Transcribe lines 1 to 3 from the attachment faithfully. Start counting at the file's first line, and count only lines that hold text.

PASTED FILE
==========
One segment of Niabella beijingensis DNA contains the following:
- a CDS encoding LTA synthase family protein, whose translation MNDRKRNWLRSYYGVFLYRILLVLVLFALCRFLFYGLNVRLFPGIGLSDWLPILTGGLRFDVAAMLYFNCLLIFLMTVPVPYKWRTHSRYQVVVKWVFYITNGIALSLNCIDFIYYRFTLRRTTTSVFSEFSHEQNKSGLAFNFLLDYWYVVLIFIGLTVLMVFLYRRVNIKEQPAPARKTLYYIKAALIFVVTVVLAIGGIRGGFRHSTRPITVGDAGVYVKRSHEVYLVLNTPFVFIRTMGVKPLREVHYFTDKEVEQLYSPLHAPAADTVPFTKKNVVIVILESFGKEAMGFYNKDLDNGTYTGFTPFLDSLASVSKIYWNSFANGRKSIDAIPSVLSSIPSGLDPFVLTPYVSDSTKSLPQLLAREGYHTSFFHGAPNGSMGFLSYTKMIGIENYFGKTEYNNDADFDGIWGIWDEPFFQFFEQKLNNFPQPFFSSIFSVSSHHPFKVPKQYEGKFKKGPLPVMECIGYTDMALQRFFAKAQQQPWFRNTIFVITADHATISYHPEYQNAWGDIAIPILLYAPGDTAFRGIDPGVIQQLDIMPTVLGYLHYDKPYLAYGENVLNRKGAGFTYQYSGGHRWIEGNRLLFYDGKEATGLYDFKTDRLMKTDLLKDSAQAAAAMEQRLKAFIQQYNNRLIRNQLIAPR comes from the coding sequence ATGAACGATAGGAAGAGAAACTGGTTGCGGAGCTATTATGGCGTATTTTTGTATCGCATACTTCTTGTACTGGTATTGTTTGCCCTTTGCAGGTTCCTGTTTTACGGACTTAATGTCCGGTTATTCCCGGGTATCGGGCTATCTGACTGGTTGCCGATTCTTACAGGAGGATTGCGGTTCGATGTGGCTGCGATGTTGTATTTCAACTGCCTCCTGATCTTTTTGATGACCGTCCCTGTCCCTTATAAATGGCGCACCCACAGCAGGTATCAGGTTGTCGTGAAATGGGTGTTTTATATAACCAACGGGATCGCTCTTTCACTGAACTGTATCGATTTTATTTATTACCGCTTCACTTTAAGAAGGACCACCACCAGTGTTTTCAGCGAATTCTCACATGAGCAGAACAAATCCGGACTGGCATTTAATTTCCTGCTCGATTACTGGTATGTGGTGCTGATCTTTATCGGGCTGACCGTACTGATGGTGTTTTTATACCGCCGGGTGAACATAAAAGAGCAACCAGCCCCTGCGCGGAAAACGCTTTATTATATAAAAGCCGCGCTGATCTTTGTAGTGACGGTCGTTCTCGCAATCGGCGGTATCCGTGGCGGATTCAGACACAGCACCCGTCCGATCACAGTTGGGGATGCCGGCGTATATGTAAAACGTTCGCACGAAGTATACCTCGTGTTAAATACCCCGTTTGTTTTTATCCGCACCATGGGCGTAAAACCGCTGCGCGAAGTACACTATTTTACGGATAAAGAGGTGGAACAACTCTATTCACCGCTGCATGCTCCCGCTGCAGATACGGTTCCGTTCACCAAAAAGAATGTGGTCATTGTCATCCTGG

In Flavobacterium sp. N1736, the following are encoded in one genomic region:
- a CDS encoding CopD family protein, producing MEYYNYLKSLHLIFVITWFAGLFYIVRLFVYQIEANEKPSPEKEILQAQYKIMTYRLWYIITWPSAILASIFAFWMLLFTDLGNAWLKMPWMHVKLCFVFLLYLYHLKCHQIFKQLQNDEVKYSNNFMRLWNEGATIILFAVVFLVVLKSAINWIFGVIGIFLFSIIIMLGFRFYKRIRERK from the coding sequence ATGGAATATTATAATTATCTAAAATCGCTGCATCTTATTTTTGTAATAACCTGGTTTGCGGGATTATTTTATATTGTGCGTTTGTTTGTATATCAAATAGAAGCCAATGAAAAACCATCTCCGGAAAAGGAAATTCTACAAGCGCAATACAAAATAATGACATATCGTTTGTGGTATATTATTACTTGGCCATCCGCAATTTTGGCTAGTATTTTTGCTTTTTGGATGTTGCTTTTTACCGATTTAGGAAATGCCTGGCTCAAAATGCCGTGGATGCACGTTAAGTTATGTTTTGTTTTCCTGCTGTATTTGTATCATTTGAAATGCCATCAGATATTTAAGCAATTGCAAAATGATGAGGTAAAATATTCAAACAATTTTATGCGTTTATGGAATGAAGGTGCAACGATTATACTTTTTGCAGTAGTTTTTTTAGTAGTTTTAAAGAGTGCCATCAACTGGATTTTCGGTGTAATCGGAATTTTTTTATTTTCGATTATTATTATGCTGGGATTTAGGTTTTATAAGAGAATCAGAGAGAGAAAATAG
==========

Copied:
One segment of Niabella beijingensis DNA contains the following:
- a CDS encoding LTA synthase family protein, whose translation MNDRKRNWLRSYYGVFLYRILLVLVLFALCRFLFYGLNVRLFPGIGLSDWLPILTGGLRFDVAAMLYFNCLLIFLMTVPVPYKWRTHSRYQVVVKWVFYITNGIALSLNCIDFIYYRFTLRRTTTSVFSEFSHEQNKSGLAFNFLLDYWYVVLIFIGLTVLMVFLYRRVNIKEQPAPARKTLYYIKAALIFVVTVVLAIGGIRGGFRHSTRPITVGDAGVYVKRSHEVYLVLNTPFVFIRTMGVKPLREVHYFTDKEVEQLYSPLHAPAADTVPFTKKNVVIVILESFGKEAMGFYNKDLDNGTYTGFTPFLDSLASVSKIYWNSFANGRKSIDAIPSVLSSIPSGLDPFVLTPYVSDSTKSLPQLLAREGYHTSFFHGAPNGSMGFLSYTKMIGIENYFGKTEYNNDADFDGIWGIWDEPFFQFFEQKLNNFPQPFFSSIFSVSSHHPFKVPKQYEGKFKKGPLPVMECIGYTDMALQRFFAKAQQQPWFRNTIFVITADHATISYHPEYQNAWGDIAIPILLYAPGDTAFRGIDPGVIQQLDIMPTVLGYLHYDKPYLAYGENVLNRKGAGFTYQYSGGHRWIEGNRLLFYDGKEATGLYDFKTDRLMKTDLLKDSAQAAAAMEQRLKAFIQQYNNRLIRNQLIAPR comes from the coding sequence ATGAACGATAGGAAGAGAAACTGGTTGCGGAGCTATTATGGCGTATTTTTGTATCGCATACTTCTTGTACTGGTATTGTTTGCCCTTTGCAGGTTCCTGTTTTACGGACTTAATGTCCGGTTATTCCCGGGTATCGGGCTATCTGACTGGTTGCCGATTCTTACAGGAGGATTGCGGTTCGATGTGGCTGCGATGTTGTATTTCAACTGCCTCCTGATCTTTTTGATGACCGTCCCTGTCCCTTATAAATGGCGCACCCACAGCAGGTATCAGGTTGTCGTGAAATGGGTGTTTTATATAACCAACGGGATCGCTCTTTCACTGAACTGTATCGATTTTATTTATTACCGCTTCACTTTAAGAAGGACCACCACCAGTGTTTTCAGCGAATTCTCACATGAGCAGAACAAATCCGGACTGGCATTTAATTTCCTGCTCGATTACTGGTATGTGGTGCTGATCTTTATCGGGCTGACCGTACTGATGGTGTTTTTATACCGCCGGGTGAACATAAAAGAGCAACCAGCCCCTGCGCGGAAAACGCTTTATTATATAAAAGCCGCGCTGATCTTTGTAGTGACGGTCGTTCTCGCAATCGGCGGTATCCGTGGCGGATTCAGACACAGCACCCGTCCGATCACAGTTGGGGATGCCGGCGTATATGTAAAACGTTCGCACGAAGTATACCTCGTGTTAAATACCCCGTTTGTTTTTATCCGCACCATGGGCGTAAAACCGCTGCGCGAAGTACACTATTTTACGGATAAAGAGGTGGAACAACTCTATTCACCGCTGCATGCTCCCGCTGCAGATACGGTTCCGTTCACCAAAAAGAATGTGGTCATTGTCATCCTGG

In Flavobacterium sp. N1736, the following are encoded in one genomic region: